If I’m being honest, which I always try to be and the only real gauge is how brutally, my first impressions of the lure I’m reviewing today weren’t outstanding. I saw it and immediately judged it as a bit gimmicky. When I was a kid, I had a little wooden snake that my parents bought me in a souvenir shop in Florida. It was made up of little segments and I could hold it by the tail and tip it one way or the other and it would wiggle back and forth slowly.
I loved that toy but I never once thought of fishing with it. That’s kind of what the Savage Gear 3D Snake Wakebait reminded me of at first glance. But because of what I do for a living, I try to give every single lure a fair and honest shot. So I picked it up, tied it on and… I’m glad I did. This thing is pretty wicked.
As I made my first cast with this bait, I audibly said the word “ew” out loud as soon as I started to reel the bait in. When I say this thing is nasty looking in the water, in mean that in the most complimentary way possible. The Savage Gear 3D Snake Wakebait looks just like a snake swimming. A disgusting, creepy, bass-enticing little snake easing along the surface. Just simply reeling the bait at a slow and steady pace, the head of the lure rocks back and forth creating a wake as the body of the snake wiggles along behind it constantly drawing out an “S” shape in the water.
As I played with the action a bit, I found that pausing my reel intermittently would allow the bait to walk a little wider, almost like working a topwater. I could also do this by twitching the rod tip a little, but the bait actually worked better just using the little pauses of the reel to create a cadence. Upon a hard pause where I completely quit reeling, the head of the bait would swing out wide like a glide bait and kind of coast to a stop while the remainder of the body down to the tail quivered to a halt as well. It was super realistic looking when thinking back to the times I’ve watched a snake stop swimming and just settle into one spot for a few seconds.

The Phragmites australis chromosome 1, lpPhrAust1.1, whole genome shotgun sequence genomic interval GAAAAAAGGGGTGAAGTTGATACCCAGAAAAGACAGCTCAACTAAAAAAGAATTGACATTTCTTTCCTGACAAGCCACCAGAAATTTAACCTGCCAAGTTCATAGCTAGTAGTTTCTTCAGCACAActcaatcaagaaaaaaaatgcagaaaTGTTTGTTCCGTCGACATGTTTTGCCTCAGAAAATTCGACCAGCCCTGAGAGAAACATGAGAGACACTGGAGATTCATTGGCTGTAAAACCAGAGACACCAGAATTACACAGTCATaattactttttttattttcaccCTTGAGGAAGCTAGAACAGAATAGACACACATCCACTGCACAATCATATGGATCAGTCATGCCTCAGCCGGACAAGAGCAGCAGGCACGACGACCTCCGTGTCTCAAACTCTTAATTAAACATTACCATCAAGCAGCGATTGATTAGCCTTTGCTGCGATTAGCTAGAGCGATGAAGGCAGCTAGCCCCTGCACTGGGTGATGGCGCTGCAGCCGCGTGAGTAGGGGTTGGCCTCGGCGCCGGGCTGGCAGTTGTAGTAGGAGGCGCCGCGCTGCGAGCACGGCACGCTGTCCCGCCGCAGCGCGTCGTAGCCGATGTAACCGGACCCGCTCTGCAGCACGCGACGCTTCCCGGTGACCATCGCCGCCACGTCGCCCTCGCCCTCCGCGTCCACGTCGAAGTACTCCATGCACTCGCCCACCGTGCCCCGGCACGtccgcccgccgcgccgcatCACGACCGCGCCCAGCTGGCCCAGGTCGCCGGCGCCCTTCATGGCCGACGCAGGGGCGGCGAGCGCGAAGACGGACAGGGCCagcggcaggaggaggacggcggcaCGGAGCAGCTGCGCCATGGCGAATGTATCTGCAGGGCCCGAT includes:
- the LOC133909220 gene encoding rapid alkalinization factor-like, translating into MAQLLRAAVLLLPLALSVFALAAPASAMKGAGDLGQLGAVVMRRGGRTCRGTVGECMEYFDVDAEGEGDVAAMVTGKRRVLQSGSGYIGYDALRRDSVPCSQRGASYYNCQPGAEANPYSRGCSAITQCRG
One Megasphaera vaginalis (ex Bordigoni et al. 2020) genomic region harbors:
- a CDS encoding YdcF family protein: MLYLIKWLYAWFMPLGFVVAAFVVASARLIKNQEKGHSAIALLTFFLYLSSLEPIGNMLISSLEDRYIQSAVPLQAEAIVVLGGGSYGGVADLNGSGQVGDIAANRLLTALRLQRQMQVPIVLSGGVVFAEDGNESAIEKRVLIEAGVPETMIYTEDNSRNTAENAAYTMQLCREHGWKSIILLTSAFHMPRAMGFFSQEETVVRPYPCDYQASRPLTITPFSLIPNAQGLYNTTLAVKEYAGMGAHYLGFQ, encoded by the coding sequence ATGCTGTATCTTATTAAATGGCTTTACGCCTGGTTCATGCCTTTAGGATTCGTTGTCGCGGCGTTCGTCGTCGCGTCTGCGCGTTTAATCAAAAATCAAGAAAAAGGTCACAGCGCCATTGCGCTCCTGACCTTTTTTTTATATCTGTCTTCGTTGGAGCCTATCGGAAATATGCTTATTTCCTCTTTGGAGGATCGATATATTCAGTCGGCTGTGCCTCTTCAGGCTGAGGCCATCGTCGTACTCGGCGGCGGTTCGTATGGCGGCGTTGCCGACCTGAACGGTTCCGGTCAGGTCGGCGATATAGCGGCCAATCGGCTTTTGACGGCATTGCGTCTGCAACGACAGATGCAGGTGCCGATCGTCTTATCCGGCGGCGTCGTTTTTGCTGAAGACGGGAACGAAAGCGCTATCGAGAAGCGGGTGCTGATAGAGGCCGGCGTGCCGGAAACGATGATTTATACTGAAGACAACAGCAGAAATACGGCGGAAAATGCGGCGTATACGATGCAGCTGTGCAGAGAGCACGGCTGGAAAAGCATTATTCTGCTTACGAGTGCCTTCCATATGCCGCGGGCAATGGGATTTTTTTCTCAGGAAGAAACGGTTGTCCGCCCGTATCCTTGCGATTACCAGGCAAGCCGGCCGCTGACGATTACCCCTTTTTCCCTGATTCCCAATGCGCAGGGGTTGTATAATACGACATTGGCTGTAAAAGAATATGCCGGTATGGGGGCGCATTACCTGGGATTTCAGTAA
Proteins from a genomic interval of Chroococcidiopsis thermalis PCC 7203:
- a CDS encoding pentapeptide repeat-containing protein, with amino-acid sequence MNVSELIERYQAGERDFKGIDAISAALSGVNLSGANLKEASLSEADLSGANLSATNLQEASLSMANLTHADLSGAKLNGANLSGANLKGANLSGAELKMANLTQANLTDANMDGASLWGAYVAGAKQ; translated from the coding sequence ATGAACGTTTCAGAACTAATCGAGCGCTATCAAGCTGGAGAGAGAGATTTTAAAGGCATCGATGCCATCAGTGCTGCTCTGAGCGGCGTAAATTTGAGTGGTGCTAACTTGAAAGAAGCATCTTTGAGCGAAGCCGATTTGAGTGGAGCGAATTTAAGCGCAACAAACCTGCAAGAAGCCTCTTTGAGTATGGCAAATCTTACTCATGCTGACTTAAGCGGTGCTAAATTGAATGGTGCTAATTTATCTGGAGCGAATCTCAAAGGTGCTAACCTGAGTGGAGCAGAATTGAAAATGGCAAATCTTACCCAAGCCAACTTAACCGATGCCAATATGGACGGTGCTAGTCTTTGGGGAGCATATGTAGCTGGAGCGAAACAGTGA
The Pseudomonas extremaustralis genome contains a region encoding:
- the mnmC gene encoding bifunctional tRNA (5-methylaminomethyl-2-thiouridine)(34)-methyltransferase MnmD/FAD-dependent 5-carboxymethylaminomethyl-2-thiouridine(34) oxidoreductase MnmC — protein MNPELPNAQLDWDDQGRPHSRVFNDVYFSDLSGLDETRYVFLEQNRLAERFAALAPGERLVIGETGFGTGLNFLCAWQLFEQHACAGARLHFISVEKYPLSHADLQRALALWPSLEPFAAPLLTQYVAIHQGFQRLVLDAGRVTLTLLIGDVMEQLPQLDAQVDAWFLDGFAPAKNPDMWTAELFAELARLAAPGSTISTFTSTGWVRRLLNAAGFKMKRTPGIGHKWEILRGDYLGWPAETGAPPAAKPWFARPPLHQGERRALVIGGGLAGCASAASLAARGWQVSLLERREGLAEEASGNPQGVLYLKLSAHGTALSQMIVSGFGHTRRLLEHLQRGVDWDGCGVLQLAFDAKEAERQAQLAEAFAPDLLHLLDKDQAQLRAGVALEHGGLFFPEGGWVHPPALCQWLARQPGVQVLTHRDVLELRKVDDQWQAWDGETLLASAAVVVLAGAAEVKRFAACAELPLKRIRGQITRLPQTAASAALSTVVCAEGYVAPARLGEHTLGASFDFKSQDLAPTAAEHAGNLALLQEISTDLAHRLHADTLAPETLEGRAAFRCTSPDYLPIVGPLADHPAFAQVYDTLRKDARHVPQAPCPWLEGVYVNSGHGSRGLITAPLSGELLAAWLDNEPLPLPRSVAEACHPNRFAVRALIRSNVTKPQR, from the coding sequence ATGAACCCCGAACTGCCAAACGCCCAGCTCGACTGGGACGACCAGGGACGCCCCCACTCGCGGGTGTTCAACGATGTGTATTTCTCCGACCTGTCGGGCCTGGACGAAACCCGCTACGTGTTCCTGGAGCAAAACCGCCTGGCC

There are also two line tie points on the nose of the bait that will allow it to dive a little deeper. Initially, I thought this would be a waste of time. What’s the point in a wakebait not waking along the surface? But in honor of due diligence, I moved the split ring up to the front eye and tried it out… and it looked so good. The bait still has the same action, simply 6 inches or so under the water instead. Again, it just looks so much like a snake. Savage Gear really did a fantastic job creating a super realistic bait with this one. But how?
Lots of segments and a wide lip
At the nose of this lure, you’ll find a large plastic lip similar to what you’d find on most wakebaits. This lip creates the wide wobbling action while the angle of the lip pushes water instead of really digging in to make the bait dive deep. But all the many sections of the bait are what really sets it apart from other wakebaits. With 11 total segments versus the 2 or 3 that most wakebaits have, this lure creates a much smoother and more fluid action than any other bait I’ve fished with in its category.